Rama and Lakshmana Find Jatayu


Rama spots Jataayu, whose wings are hacked and who is breathless, and is in his last moments. On conceding to the suggestion of Lakshmana that they should search for Seetha, they start searching the forest and at certain place the mountainous Jataayu is seen. Mistaking him to be a demon Rama wants to kill and speedily approaches Jataayu, but on listening Jataayu's words, Rama recognizes and laments for his wretched situation.

Chapter [Sarga] 67 in Detail

Even though Rama is elder to Lakshmana he gleaned the ultimate tenor of Lakshmana's words when Lakshmana just said them expediently because Raghava is a best gleaner of the gist of advises. [3-67-1]

Such as he is that dexterous Rama on controlling his highly heightening fury, propping against his bedazzling bow spoke this to Lakshmana. [3-67-2]

"What is to be done by us, oh, dear boy... or, whereto we might go, or, by which device Seetha is discernable... Lakshmana, now you think of it, clearly... [3-67-3]

To such a Rama who is tormented by anguish, Lakshmana said, "it will be apt of you to search this Janasthaana alone which is rife with many demons and replete with manifold trees and climber-plants... [3-67-4]

"Here there are mountains that cannot be climbed, glens [a secluded narrow valley] and glyphs [vertical groove] as well. There are divers and pernicious [deadly] caverns tumultuous [rioting] with diverse packs of predators, and here are the mansions of Kinnara-s and palaces of Gandharva-s, as well... [3-67-5b, 6]

"It will be apt of you to steadfastly search in them along with me, and oh, best one among men, your sort of literati [the educated class] and clever-souls will be unfluctuating in calamities like the mountains unfluctuating in windstorms..." Lakshmana said so Rama. [3-67-6, 7, 8a]

When Lakshmana said in this way to that ireful Rama, he roved entire forest along with Lakshmana readying a crescent-shaped razor-sharp deadly arrow on his bow. [3-67-8b, 9a]

Then Rama beheld Jataayu who is akin to a mountaintop in his gleam, and a best beatific brave bird among all the birds, but bloodstained and buckling on earth. [3-67-9b, 10a]

On beholding him who is like a mountaintop in his gleam, Rama said to Lakshmana, "This one has gluttonized Seetha, the princess from Vaidehi; there is no doubt about it... [3-67-10b, 11a]

"It is apparent that this demon skulks in the forest in the semblance of an eagle, and having gluttonized that wide-eyed Seetha he is now reposing comfortably. I will eliminate him with deadly arrows, whose arrowheads blaze away and which shoot off straightly..." Thus Rama declared. [3-67-11b, 12]

On saying thus and on readying a crescent-shaped razor-sharp deadly arrow on his bow, that ireful Rama rushed towards the eagle, as though to a-tremble the whole of the earth that which is within the perimeter of oceans. [3-67-13]

But that bird spewing up frothy blood pathetically appealed to such an ireful son of Dasharatha, namely Rama, in a pathetic tone. [3-67-14]

"Oh, boy Rama, blest [praise] is your eternality, for whom you are searching as with the search of a rejuvenescent [to make young or youthful again] herb in the vast of forest, Ravana stole that lady and my lives, too... [3-67-15]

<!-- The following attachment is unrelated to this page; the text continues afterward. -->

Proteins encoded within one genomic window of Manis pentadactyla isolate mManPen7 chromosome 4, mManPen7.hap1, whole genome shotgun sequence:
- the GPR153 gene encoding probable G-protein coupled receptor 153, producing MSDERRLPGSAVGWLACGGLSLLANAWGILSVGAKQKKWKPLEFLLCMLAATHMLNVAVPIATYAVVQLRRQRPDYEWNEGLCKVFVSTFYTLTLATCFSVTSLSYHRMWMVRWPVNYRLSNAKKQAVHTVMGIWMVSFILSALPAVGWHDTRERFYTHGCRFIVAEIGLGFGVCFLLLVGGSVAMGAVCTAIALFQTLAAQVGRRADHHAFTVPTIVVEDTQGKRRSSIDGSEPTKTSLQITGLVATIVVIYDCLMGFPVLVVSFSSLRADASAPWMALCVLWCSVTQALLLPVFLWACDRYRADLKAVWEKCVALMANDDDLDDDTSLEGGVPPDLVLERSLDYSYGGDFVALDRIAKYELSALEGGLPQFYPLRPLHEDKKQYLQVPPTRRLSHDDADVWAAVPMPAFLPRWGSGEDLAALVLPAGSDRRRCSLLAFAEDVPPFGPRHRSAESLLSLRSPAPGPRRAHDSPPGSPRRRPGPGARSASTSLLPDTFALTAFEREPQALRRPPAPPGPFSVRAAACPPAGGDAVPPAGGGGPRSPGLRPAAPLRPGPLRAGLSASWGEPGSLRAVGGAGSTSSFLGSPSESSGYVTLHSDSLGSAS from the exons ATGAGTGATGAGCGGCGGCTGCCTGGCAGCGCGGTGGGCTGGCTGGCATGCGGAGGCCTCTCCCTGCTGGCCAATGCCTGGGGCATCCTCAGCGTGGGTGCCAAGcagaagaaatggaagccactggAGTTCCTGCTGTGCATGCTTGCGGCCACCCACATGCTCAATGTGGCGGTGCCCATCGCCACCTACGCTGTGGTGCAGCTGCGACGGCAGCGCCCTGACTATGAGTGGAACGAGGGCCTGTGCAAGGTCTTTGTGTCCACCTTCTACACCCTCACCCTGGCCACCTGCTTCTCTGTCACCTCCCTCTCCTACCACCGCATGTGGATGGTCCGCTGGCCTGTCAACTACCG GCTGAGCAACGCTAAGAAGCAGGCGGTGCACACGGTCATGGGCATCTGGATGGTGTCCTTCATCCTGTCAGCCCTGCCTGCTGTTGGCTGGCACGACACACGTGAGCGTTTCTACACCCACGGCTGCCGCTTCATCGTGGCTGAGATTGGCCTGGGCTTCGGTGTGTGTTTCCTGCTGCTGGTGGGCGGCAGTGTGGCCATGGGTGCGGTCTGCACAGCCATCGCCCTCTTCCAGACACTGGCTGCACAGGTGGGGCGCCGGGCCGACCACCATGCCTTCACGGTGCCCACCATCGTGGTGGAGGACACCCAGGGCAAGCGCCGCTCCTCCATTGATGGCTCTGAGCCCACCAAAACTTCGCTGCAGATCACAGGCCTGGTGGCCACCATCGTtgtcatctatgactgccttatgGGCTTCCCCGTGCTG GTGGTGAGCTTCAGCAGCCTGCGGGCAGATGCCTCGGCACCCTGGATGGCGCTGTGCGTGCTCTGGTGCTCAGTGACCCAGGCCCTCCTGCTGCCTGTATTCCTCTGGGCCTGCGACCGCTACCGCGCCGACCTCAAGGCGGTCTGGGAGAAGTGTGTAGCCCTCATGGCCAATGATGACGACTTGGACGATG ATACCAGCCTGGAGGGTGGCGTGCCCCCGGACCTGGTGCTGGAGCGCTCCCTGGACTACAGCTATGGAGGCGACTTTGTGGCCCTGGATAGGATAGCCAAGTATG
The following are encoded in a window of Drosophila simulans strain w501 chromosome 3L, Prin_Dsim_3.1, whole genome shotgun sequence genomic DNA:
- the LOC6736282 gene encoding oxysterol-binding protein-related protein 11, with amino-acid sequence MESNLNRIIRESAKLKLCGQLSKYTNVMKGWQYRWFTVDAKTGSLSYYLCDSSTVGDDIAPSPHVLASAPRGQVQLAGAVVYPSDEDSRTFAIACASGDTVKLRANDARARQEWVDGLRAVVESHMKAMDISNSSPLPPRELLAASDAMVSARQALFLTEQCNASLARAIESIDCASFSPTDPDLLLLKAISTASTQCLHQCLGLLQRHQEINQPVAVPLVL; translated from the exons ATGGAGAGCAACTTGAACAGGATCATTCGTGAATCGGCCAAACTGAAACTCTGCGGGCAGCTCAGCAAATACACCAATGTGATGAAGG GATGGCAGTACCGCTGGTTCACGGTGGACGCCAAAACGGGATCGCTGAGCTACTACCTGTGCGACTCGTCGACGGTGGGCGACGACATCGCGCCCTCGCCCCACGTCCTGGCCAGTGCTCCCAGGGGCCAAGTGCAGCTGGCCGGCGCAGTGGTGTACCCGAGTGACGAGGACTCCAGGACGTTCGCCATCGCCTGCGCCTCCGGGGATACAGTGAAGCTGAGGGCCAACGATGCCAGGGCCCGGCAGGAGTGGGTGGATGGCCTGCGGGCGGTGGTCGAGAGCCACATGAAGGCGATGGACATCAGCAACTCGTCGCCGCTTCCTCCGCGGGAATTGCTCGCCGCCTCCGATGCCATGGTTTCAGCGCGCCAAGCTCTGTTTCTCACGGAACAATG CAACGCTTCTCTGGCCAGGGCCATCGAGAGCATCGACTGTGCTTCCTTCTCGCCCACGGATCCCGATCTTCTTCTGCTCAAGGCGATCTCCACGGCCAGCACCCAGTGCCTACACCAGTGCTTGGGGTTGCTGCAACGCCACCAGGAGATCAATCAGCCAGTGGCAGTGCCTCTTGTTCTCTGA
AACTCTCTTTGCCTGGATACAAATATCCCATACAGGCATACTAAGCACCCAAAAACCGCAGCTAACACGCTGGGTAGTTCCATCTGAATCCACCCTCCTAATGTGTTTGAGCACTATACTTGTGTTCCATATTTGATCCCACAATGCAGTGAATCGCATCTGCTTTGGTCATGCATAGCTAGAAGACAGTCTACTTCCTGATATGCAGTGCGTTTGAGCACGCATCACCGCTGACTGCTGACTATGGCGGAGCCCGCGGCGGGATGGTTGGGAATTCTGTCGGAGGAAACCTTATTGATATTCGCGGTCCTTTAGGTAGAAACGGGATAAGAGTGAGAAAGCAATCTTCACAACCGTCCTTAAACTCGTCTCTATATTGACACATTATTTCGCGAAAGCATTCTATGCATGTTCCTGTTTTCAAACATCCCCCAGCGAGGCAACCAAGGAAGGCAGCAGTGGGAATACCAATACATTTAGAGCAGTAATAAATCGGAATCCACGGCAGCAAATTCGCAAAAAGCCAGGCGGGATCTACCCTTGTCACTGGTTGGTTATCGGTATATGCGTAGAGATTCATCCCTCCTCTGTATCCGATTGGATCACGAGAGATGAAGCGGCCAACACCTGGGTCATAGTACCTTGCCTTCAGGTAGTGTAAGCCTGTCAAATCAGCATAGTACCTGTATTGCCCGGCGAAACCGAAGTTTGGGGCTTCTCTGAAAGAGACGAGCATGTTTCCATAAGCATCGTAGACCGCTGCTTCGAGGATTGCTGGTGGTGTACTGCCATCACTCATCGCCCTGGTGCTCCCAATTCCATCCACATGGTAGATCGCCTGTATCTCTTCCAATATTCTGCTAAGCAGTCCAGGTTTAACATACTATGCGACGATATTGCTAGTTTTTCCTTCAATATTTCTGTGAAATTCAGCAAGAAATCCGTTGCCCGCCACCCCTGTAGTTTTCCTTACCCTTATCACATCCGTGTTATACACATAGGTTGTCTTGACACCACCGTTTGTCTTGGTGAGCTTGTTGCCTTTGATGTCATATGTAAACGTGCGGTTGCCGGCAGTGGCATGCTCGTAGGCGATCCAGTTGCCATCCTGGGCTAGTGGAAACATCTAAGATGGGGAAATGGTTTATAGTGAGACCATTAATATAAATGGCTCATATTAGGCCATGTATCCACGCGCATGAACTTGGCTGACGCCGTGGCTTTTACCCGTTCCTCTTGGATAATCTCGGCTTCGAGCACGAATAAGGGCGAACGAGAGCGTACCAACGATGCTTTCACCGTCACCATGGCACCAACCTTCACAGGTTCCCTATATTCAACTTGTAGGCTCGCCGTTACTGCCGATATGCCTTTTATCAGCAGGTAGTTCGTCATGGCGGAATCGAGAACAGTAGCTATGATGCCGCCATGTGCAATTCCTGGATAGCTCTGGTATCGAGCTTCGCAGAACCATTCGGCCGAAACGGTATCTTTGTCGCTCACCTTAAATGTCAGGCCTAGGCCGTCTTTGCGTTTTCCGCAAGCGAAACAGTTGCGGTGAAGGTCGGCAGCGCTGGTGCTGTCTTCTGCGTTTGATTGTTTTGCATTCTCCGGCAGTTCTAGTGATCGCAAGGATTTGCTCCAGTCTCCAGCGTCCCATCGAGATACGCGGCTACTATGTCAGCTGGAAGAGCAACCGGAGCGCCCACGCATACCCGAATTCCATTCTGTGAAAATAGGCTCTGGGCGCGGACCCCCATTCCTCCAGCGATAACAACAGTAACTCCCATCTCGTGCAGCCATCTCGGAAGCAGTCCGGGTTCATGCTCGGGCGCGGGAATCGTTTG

"I have seen that lady while being stolen by brute-forced Ravana when you and even Lakshmana absented from her... [3-67-16]

"I outreached to rescue Seetha... and in a combat Ravana is rendered as one with utterly battered chariot... and I felled him and that chariot there... onto earth's surface... [3-67-17]

"This one is his fragmented bow and this is his fragmented armor... oh, Rama, this is his combat-chariot... which, in combat shattered by me... [3-67-18]

"This is his charioteer drop dead onto earth by my wings... when I am overtired Ravana gashed my wings and flew skyward taking Seetha of Videha kingdom with him, and it will be inapt of you to kill me who am already killed by the demon..." Thus Jataayu appealed to Rama. [3-67-19, 20]

Rama jettisoned his forceful bow when he heard the much desired news about Seetha while hugging that kingly eagle Jataayu. [3-67-21]

Even though Rama is comparatively a bold person he involuntarily fell down to ground, as the one-fold scorch of anguish for Seetha is doubled by this predicament of Jataayu, and he wept over Jataayu. [3-67-22]

Jataayu is supine on a single-strait passable for a single-person and he is suspiring for several times, and on seeing such Jataayu Rama became anguished and spoke this to Soumitri. [3-67-23]

"Mislaid is my kingdom and I am dislocated into forests, Seetha is misplaced and now this mischance of death on this bird... this kind of misfortune of mine incinerates even Agni, the Divine-Incinerator... [3-67-24]

"Even if it were to be a plethoric and limitless ocean, and now if I were to enter it, or take a swim to the other shore of blissfulness, even that Lord of Rivers runs completely dry, owing to my misfortune, it is definite... [3-67-25]

"There will not be any greater unfortunate being in this world than me, even if all the sessile and mobile beings are put together, by whom such a complicated catastrophic enmeshment as this is derived... [3-67-26]

"This decrepit kingly eagle is the friend of my father who is terminally gashed and recumbent on the floor owing only to the backlash of my fortune..." So lamented Rama for the wounded eagle Jataayu. [3-67-27]

Thus, lamenting in that way for many times Raghava patted the body of Jataayu along with Lakshmana instancing his parental regard. [3-67-28]

On hugging that kingly eagle whose wings are hacked off and who is bloodstained, and on uttering this much, "she who is identical with my lives,... where is that Maithili..." Rama collapsed to earth. [3-67-29]

Thus, this is the 67th chapter in Aranya Kanda of Valmiki Ramayana, the First Epic poem of India.

Sriman Moola Rama Vijayate